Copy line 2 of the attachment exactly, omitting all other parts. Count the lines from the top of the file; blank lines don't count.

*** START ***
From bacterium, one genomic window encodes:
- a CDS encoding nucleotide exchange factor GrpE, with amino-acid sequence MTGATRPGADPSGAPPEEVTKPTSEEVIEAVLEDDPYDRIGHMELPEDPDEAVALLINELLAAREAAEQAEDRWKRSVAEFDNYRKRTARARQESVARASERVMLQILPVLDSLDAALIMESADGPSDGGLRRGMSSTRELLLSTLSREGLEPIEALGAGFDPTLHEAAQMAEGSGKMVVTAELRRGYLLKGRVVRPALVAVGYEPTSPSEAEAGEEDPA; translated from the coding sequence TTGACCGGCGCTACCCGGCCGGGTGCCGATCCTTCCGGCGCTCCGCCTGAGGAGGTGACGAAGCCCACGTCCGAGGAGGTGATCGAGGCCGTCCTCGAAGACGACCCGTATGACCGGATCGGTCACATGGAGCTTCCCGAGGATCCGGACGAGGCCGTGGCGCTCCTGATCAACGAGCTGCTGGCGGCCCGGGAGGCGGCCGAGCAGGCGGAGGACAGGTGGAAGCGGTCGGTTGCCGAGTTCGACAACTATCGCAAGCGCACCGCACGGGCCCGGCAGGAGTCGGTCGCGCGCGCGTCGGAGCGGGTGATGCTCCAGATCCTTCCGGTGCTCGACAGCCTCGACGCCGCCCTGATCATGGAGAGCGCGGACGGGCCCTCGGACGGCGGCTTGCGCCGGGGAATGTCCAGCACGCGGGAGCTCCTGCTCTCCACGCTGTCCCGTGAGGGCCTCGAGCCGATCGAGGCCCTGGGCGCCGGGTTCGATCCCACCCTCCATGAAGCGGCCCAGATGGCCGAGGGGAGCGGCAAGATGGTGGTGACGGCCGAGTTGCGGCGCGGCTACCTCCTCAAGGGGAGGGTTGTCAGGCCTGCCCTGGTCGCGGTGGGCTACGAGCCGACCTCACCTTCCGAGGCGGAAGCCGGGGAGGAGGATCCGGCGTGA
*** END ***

- a CDS encoding nucleotide exchange factor GrpE, with amino-acid sequence MTGATRPGADPSGAPPEEVTKPTSEEVIEAVLEDDPYDRIGHMELPEDPDEAVALLINELLAAREAAEQAEDRWKRSVAEFDNYRKRTARARQESVARASERVMLQILPVLDSLDAALIMESADGPSDGGLRRGMSSTRELLLSTLSREGLEPIEALGAGFDPTLHEAAQMAEGSGKMVVTAELRRGYLLKGRVVRPALVAVGYEPTSPSEAEAGEEDPA; translated from the coding sequence TTGACCGGCGCTACCCGGCCGGGTGCCGATCCTTCCGGCGCTCCGCCTGAGGAGGTGACGAAGCCCACGTCCGAGGAGGTGATCGAGGCCGTCCTCGAAGACGACCCGTATGACCGGATCGGTCACATGGAGCTTCCCGAGGATCCGGACGAGGCCGTGGCGCTCCTGATCAACGAGCTGCTGGCGGCCCGGGAGGCGGCCGAGCAGGCGGAGGACAGGTGGAAGCGGTCGGTTGCCGAGTTCGACAACTATCGCAAGCGCACCGCACGGGCCCGGCAGGAGTCGGTCGCGCGCGCGTCGGAGCGGGTGATGCTCCAGATCCTTCCGGTGCTCGACAGCCTCGACGCCGCCCTGATCATGGAGAGCGCGGACGGGCCCTCGGACGGCGGCTTGCGCCGGGGAATGTCCAGCACGCGGGAGCTCCTGCTCTCCACGCTGTCCCGTGAGGGCCTCGAGCCGATCGAGGCCCTGGGCGCCGGGTTCGATCCCACCCTCCATGAAGCGGCCCAGATGGCCGAGGGGAGCGGCAAGATGGTGGTGACGGCCGAGTTGCGGCGCGGCTACCTCCTCAAGGGGAGGGTTGTCAGGCCTGCCCTGGTCGCGGTGGGCTACGAGCCGACCTCACCTTCCGAGGCGGAAGCCGGGGAGGAGGATCCGGCGTGA